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Old 06-22-2005, 04:22 PM   #1
Mark Lovett Mark Lovett is offline
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Where can I find backdrop fabric?




Can anyone tell me where I can find the best backdrops to buy for my studio to use as backgrounds for my portrait and figure work??

The only thing that I have found so far are the thin cheap canvas ones painted in gaudy broken colors.

I was looking for an attractive thicker, soft fabric material, in solid subtle grayed earth tones, maybe with ringlets in the top to allow for ease of change. I was hoping to get several different colors to work with.

What kind of backdrops do you prefer and recommend, and where can I find them without spending a fortune?

Thanks in advance,
Mark
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Old 06-23-2005, 04:59 PM   #2
Enzie Shahmiri Enzie Shahmiri is offline
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Mark, I would check with your local fabric store. They usually have a wonderful selection of heavier fabrics to choose from in all sorts of shades.

Another good source would be discount fabric stores. Check in your Yellow Pages.

At stores such as Bed Bath and Beyond or even Target, you can look for discounted bed sheets or even tablecloths in the colors of your liking.

At Target I also bought a clothes rack that comes on four wheels. The hight can be adjusted up and down and makes a great support for the fabric. Just pin the fabric to the pole and roll the stand behind your model.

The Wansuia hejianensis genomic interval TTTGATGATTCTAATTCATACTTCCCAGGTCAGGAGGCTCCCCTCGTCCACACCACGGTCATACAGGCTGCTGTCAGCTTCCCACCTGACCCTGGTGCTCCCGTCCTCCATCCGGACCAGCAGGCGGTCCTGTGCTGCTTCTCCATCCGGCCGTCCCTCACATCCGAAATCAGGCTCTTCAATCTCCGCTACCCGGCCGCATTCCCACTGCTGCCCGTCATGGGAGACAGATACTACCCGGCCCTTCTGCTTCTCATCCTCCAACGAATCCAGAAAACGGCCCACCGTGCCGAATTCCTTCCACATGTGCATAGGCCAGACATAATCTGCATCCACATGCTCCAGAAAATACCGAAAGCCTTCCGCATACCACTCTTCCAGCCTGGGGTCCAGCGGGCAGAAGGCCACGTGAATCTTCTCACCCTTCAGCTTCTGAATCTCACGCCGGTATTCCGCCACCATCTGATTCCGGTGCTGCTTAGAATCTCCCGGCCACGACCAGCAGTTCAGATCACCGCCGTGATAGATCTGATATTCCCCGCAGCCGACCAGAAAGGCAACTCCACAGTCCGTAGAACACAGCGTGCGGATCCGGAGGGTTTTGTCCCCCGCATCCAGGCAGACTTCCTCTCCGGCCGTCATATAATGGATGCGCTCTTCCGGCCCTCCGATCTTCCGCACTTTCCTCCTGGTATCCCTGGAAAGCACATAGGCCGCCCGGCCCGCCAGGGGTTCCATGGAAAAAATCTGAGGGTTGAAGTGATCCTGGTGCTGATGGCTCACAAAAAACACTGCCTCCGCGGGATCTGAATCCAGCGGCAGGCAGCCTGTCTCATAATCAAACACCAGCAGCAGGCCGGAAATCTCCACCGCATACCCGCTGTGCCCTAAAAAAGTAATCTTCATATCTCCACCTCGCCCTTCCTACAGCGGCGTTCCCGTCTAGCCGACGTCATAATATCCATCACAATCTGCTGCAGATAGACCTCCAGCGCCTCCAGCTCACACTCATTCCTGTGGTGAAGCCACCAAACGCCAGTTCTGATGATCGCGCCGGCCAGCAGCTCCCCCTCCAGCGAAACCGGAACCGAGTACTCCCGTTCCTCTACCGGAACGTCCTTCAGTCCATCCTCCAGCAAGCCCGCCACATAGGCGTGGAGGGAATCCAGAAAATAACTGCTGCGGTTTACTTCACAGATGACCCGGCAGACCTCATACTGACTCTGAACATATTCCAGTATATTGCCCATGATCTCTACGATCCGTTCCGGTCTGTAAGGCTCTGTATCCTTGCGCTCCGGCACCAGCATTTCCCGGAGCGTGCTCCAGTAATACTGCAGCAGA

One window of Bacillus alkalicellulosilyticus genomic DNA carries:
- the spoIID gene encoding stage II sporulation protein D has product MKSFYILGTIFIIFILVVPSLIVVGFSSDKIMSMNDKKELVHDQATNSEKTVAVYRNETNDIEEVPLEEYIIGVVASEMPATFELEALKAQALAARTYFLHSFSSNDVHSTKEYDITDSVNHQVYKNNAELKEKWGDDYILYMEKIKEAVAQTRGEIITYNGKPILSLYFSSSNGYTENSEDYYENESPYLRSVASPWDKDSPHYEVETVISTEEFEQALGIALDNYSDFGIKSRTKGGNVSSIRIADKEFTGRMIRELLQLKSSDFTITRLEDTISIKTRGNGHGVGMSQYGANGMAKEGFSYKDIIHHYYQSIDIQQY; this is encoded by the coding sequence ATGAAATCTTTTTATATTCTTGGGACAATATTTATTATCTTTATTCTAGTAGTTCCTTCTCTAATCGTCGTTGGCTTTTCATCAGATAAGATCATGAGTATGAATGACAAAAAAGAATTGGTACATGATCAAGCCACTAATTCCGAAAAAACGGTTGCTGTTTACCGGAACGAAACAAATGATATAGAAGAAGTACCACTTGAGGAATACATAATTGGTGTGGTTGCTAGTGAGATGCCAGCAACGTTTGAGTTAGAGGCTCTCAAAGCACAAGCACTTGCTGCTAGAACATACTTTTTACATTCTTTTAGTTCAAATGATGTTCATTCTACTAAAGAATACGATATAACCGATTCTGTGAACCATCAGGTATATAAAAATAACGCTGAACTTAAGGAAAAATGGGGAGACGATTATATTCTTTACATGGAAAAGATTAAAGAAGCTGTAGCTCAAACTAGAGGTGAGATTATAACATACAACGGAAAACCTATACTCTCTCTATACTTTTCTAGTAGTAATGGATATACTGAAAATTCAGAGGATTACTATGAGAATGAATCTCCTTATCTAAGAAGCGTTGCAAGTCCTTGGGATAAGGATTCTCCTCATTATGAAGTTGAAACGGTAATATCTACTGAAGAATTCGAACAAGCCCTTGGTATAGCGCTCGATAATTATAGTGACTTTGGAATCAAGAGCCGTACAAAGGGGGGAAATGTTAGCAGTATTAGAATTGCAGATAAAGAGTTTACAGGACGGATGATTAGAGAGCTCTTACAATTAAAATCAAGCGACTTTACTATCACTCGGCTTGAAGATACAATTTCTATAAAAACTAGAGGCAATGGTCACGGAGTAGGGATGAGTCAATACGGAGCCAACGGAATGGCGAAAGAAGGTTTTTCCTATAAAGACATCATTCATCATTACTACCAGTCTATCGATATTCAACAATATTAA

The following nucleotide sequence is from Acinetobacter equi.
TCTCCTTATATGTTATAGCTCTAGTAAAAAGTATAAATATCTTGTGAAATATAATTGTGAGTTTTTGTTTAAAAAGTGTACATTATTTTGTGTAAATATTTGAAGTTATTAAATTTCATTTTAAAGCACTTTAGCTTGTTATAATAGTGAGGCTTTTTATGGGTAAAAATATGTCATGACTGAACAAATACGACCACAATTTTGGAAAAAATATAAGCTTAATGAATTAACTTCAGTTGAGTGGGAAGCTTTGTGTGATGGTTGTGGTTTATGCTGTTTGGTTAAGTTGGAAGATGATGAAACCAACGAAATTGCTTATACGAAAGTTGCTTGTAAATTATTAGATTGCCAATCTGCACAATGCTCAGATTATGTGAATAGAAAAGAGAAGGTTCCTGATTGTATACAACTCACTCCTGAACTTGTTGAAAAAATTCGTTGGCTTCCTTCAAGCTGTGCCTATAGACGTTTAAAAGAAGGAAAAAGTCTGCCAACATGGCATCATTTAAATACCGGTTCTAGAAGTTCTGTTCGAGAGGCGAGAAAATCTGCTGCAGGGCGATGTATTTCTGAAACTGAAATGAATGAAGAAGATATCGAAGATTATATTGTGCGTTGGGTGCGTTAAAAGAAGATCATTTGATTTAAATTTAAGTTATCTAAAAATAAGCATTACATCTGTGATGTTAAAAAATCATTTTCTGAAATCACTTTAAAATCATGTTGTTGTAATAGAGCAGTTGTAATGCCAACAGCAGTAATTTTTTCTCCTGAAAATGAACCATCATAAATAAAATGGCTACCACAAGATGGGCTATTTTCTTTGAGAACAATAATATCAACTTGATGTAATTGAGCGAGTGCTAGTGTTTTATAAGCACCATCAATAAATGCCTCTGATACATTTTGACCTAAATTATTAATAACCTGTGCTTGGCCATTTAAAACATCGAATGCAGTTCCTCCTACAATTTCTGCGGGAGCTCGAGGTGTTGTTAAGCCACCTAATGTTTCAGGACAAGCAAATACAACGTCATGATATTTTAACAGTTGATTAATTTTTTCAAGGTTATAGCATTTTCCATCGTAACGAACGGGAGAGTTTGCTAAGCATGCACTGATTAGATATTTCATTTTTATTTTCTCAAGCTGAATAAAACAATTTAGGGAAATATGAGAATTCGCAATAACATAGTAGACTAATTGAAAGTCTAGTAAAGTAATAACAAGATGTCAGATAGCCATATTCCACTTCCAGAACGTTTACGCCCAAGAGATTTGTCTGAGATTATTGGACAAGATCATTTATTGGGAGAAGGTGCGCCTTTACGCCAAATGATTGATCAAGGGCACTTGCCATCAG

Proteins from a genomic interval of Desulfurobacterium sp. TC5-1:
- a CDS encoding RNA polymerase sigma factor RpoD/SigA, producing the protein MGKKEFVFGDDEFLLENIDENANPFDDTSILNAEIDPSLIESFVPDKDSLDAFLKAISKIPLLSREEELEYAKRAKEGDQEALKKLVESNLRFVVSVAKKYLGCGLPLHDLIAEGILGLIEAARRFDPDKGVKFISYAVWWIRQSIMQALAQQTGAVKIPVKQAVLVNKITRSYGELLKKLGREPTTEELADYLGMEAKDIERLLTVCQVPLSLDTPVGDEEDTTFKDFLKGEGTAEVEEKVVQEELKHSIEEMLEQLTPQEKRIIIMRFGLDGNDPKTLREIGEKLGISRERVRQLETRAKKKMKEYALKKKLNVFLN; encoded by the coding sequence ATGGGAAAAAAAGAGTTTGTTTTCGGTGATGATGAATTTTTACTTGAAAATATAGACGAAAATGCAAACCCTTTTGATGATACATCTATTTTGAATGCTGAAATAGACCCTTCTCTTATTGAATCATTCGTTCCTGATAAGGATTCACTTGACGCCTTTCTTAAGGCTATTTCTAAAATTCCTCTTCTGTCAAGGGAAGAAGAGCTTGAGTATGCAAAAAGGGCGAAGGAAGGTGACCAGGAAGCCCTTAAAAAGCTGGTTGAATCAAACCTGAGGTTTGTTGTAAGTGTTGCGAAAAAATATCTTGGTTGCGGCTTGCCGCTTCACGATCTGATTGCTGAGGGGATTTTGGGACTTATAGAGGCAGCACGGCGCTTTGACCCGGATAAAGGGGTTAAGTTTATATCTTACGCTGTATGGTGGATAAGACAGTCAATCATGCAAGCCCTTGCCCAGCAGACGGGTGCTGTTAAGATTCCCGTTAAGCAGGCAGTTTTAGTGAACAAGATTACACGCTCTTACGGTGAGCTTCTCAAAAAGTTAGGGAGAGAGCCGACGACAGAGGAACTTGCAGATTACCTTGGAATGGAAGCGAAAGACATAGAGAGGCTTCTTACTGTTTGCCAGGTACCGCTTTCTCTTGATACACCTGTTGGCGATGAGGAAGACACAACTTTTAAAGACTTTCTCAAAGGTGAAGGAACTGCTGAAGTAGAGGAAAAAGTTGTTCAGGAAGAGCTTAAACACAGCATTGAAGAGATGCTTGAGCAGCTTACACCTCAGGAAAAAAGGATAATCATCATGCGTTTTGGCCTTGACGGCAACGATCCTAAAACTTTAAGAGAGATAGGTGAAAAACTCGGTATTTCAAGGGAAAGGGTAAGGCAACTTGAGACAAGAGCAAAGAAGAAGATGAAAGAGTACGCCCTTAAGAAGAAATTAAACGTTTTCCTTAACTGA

I hope this information will help.
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Old 06-23-2005, 05:12 PM   #3
Sharon Knettell Sharon Knettell is offline
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Mark,

I go to a store that specializes in upholstery fabric. It is usually 60" wide whereas clothing fabric is about 45" The best background fabric as far as I am concerned is velvet. It has a natural gradation from an overall light source and generally goes from light on the bottom to darker on the top. I buy about 3 yard lengths and either sew a channel or pin them over a backdrop photo stand. The one I have is adjustable and the 60' fabric fits on it perfectly.

I get the velvet in lots of basic shades of greyed greens, blues and blue grey greens for starters. I have also used bright magentas, yellows, mint , prints etc.
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Old 06-23-2005, 05:56 PM   #4
Joan Breckwoldt Joan Breckwoldt is offline
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Try resale shops

Hi Mark,

I have found beautiful curtain panels at my church resale shop for next to nothing. I found some beautiful colors in great shape. I live in a large town and we have a number of large resale shops here. I suppose it depends on what kind of thrift/resale shops you have nearby.

The only downside to this is that it could potentially be time consuming, I was lucky and found some panels right away. Gotta watch out for those time eaters!

Good luck,

Joan
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Old 06-23-2005, 09:33 PM   #5
Linda Brandon Linda Brandon is offline
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If you want to go a little out on a limb, try rugs (Persian, handwoven, etc.), animal skins, kimonos hung by a dowel through the sleeves, giant platters, big scarves, windows, big plants, other paintings... my attitude is to push for something unusual and have the predictable background as your default setting instead of the other way around.

On the other hand, the two paintings I just started have dull neutral backgrounds, so don't listen to me.
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Old 06-23-2005, 11:10 PM   #6